His response was, “It’s like this turn signal thing on my van.  If I find the short I can fix it.  You needed a fix to the short.  Its me.”

He’s right. I can get all energized by God’s grace but that energy won’t reach certain people in the world unless I have a bridge like my friend.  I can study the Bible for the rest of my life but the gaps in my perspective will always hinder my understanding.  I need a fix like my friend.

In the New Testament, Cornelius the centurion served as a bridge. He was a gentile who came to faith in Christ without having to convert to Judaism. His conversion not only catalyzed the a new gentile church in Caesarea it also sent theological shock waves through a church which saw itself largely as an extension of Judaism. Cornelius’ conversion converted the mindset of the church leaders of the day. We need to reach people from all backgrounds not only because they need Jesus but also because we need their idiosyncrasies to better understand and communicate our own message. (Acts 10-11; 15)

Gospel

In 1 Cor. 15:3-6, Paul recounts his gospel.  Those who would participate in evangelizing the world, do well to consider this passage.  First, notice the brevity of Paul’s statement.  In just 25 words, Paul relates the crucial elements of the gospel – “Christ died for our sins according to the Scriptures, that he was buried, that he was raised on the third day according to the Scriptures.”

Notice also the repetition of the phrase, “according to the Scriptures.”  Paul didn’t expect blind faith in his assertions.  He took the trouble to point out the Old Testament allusions and prophecies pointing to Christ.  This approach commends the message as true when compared with other religions.  Take as an example a Muslim friend of mine.  Though he won’t admit it, he has worked hard to convert me.  In response I have challenged him by saying, “I can prove the gospel with only the Old Testament.  Can you prove the truth of the Qur’an with only the New Testament?”  His honest response was, “No, I can’t.”  A God who claims to live above time ought to be able to give us a heads up about what he’s going to do.  Not only so, but if the gospel is true then we ought to find passages in the Old Testament which make no sense apart from the fulfillment in Christ.  Isaiah 53 is such a passage.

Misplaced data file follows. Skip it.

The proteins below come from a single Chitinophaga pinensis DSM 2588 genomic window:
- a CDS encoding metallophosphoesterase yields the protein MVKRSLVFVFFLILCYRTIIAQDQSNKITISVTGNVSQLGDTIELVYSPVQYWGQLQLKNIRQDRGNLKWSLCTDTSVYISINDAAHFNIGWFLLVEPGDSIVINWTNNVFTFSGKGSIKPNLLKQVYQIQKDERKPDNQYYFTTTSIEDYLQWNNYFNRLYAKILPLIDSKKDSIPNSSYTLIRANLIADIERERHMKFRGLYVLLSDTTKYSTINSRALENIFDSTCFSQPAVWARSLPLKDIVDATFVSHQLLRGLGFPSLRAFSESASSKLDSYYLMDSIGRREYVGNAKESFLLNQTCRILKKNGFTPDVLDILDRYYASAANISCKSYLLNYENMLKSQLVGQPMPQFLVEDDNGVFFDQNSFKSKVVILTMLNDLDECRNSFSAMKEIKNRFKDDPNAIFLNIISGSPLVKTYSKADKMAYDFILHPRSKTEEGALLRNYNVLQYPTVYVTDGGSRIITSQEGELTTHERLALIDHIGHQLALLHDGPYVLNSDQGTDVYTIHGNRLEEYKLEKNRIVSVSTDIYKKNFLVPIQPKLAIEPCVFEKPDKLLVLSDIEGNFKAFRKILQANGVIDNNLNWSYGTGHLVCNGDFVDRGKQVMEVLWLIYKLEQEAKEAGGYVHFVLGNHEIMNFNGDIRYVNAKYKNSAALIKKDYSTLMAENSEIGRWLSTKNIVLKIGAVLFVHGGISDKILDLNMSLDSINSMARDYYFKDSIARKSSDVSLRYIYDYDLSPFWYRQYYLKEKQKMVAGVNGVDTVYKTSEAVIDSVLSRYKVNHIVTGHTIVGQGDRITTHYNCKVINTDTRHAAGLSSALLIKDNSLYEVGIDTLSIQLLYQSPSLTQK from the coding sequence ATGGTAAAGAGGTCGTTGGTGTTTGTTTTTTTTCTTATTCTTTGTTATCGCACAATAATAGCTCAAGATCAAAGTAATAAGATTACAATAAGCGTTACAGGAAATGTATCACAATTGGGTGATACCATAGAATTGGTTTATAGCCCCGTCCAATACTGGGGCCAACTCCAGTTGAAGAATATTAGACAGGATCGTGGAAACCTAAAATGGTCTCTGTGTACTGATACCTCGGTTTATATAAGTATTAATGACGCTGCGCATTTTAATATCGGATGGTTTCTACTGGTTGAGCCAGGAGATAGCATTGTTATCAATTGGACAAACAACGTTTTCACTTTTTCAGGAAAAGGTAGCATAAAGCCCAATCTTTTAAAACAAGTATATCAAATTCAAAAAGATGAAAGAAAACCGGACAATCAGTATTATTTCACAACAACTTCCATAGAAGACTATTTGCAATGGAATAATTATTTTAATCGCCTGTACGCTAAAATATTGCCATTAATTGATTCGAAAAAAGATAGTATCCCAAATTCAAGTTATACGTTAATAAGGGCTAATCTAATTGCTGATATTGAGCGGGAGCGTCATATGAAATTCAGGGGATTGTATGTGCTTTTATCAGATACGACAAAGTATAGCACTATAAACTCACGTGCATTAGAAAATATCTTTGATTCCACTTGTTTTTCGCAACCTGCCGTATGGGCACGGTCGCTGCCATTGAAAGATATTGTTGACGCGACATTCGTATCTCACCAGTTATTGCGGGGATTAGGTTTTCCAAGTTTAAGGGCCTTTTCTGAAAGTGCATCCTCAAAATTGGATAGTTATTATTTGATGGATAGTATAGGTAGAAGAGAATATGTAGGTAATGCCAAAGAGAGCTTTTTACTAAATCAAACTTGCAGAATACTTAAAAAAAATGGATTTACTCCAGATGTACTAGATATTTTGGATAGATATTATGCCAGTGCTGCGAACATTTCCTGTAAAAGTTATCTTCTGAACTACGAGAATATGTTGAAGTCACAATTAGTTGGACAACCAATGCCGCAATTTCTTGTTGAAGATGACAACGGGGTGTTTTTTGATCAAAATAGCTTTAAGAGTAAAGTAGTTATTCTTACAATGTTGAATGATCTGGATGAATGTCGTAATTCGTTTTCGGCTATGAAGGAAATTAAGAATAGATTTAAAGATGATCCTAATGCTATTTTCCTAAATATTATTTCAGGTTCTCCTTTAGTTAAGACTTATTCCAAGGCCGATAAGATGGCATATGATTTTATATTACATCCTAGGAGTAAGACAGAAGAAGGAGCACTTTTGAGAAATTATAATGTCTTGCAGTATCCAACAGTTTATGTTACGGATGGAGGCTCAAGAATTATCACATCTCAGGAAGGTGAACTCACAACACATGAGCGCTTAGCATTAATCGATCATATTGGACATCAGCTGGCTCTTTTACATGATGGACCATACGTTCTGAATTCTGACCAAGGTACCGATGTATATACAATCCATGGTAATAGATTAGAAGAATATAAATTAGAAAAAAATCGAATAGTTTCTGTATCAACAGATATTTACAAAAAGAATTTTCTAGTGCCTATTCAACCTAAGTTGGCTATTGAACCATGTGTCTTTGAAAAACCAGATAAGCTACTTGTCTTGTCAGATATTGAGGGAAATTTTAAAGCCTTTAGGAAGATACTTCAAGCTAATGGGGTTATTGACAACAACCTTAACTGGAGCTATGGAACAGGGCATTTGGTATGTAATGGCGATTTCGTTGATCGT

Not only did Paul call the Scriptures to testify about his message, he also could point to a contemporary witness of these events – Peter, The Twelve, the 500, and then James.  One might say, “Okay, so that was good for Paul since many of these people were still alive in his day but what about us at the first part of the 21st century?”  The answer can be found in the final witness he listed, “Last of all to me.”  Because Jesus appeared to Paul in a vision, we can expect him to continue to express himself in various other ways – changed life stories, healings, dreams, and visions.  Everyone who has encountered the risen Christ has a story to tell.